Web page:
December 2,2015

DOE 11a: Energy Efficient Solid-State Lighting Luminaires, Products, and Systems

  • Release Date:12-02-2015
  • Open Date:12-02-2015
  • Due Date:12-02-2015
  • Close Date:12-02-2015


a. Energy Efficient Solid-State Lighting Luminaires, Products, and Systems

The DOE has estimated that advancing energy efficient electric lighting in U.S. buildings could conserve more than 50% of lighting energy with corresponding savings in electricity costs to building operators. These technologies also could reduce utility generation costs with reductions in load, especially during peak consumption. Although SSL sales increase annually, industry stakeholders generally acknowledge that even higher rates of growth and attendant energy conservation are possible by developing and promoting advanced SSL luminaire designs, components, controls and systems that take full advantage of the unique performance capabilities of emerging SSL technology.

This is the subject of the present technical topic.

 All applications to this subtopic must:

Be consistent with and have performance metrics linked to the 2015 DOE SSL Research and Development (R&D) Plan whenever possible. [1]

Clearly define the proposed application, the merit of the proposed innovation, and the anticipated outcome with a special emphasis on the commercialization potential of the overall effort, including Phase I and Phase II.

Include quantitative projections for price and/or performance improvement that are tied to representative values included in the R&D plan or in comparison to existing products. [2] For example, projections of price or cost advantage due to manufacturing improvements, materials use, or design simplification should provide references to current practices and pricing to enable informed comparison to present technologies.

Demonstrate commercial viability with a quantifiable return on DOE investment.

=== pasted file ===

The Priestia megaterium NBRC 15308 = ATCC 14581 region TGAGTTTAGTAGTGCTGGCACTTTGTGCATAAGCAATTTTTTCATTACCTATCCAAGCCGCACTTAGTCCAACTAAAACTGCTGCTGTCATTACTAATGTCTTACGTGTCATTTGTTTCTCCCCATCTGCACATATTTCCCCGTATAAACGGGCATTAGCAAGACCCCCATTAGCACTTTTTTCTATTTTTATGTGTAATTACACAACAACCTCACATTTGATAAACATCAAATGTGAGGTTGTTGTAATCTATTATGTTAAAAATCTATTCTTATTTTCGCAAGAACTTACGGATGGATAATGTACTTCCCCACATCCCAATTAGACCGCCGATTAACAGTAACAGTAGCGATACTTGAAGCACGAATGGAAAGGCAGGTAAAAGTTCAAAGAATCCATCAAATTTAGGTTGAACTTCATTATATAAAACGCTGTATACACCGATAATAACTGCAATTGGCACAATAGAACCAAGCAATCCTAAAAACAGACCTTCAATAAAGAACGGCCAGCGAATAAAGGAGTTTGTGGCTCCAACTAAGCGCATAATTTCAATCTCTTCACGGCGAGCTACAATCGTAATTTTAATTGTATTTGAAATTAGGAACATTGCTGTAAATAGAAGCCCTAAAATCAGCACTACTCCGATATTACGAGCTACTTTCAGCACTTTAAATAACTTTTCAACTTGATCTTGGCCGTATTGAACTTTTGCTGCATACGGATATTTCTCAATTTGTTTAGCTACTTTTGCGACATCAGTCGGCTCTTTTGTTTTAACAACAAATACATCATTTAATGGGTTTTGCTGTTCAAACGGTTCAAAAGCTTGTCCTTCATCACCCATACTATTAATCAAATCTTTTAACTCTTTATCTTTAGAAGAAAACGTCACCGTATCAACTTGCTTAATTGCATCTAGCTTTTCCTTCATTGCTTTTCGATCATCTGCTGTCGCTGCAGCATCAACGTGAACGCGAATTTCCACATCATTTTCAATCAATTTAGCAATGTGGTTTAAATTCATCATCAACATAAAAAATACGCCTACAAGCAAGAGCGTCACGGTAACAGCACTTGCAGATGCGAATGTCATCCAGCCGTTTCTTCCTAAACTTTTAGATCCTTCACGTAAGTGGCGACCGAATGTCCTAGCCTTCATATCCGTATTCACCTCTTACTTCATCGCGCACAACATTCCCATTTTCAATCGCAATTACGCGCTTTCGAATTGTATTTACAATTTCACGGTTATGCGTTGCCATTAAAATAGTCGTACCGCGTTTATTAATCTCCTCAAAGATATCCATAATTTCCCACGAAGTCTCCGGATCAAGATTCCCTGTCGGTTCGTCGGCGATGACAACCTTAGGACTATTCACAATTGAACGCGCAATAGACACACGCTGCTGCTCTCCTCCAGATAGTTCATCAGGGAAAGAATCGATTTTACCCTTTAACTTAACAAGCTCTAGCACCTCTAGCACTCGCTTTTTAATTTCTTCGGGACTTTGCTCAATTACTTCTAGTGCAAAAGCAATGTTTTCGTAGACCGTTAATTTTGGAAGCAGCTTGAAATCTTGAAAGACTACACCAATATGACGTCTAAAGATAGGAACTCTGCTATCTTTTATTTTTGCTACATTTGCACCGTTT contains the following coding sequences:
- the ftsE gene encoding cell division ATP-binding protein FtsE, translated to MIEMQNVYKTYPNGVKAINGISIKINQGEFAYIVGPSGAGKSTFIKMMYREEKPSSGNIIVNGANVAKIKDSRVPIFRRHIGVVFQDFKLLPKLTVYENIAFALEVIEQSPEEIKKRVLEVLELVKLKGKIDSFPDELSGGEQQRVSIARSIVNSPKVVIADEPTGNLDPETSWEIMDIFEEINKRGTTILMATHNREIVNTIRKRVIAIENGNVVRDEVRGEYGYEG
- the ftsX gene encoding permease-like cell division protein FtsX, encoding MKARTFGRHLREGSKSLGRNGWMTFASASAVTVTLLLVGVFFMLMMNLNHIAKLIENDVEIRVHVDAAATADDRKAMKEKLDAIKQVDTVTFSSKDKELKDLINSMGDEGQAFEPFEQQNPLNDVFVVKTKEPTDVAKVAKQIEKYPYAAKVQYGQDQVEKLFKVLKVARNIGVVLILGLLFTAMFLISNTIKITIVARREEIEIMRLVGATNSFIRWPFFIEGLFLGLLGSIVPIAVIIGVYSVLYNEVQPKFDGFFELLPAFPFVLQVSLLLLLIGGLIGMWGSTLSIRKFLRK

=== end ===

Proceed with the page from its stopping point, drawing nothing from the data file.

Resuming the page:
Fully justify all performance claims with thoughtful theoretical predictions or experimental data.

SSL Components, contributing materials, constituents or integral products – Many individual components and materials (for advanced optoelectronic device packaging/manufacturing) are used in the manufacture of SSL including highly-engineered intermediate products. These components include power supplies, current spreading devices, out-coupling enhancement lenses, and specialty materials such as index matching silicones and epoxies. Applications are sought for replacements or alternatives to these intermediate components, materials, or constituents that could significantly advance the performance of SSL products while simultaneously reducing cost or manufacturing complexity. Such intermediate dedicated products might be part of a thermal management solution, optical delivery and management architecture, power supply, or some other aspect of a modern, energy efficient SSL design. Successful applications should represent innovative, high performance and cost-competitive alternatives. Incremental or evolutionary advancements to existing materials, constituents, or intermediate products are not of interest.

Questions – Contact: James Brodrick, james.brodrick@ee.doe.gov



1. “Solid-State Lighting R&D Plan”, DOE May 2015, http://energy.gov/sites/prod/files/2015/06/f22/ssl_rd-plan_may2015_0.pdf

2. “Adoption of Light-Emitting Diodes in Common Lighting Applications”, DOE July 2015, http://energy.gov/sites/prod/files/2015/07/f24/led-adoption-report_2015.pdf

3. EPA. [Online]. Available: http://www2.epa.gov/sites/production/files/2014-08/documents/FRAP_2013Accomplishments.pdf [Accessed 9 9 2015] 46

4. [Online]. Available: http://www2.epa.gov/sites/production/files/2015-05/documents/citizensguide.pdf

5. Chen, Z. and Lu, C., (2015), Humidity Sensors: A Review of Materials and Mechanisms, Sensor Letters, 3 274- 295. http://citeseerx.ist.psu.edu/viewdoc/download?doi=

6. Zampolli, S., et al., (2004), An electronic nose based on solid state sensor arrays for low-cost indoor air quality monitoring applications, Sensors and Actuators B, Vol. 101, pg. 39. http://www.sciencedirect.com/science/article/pii/S0925400504000784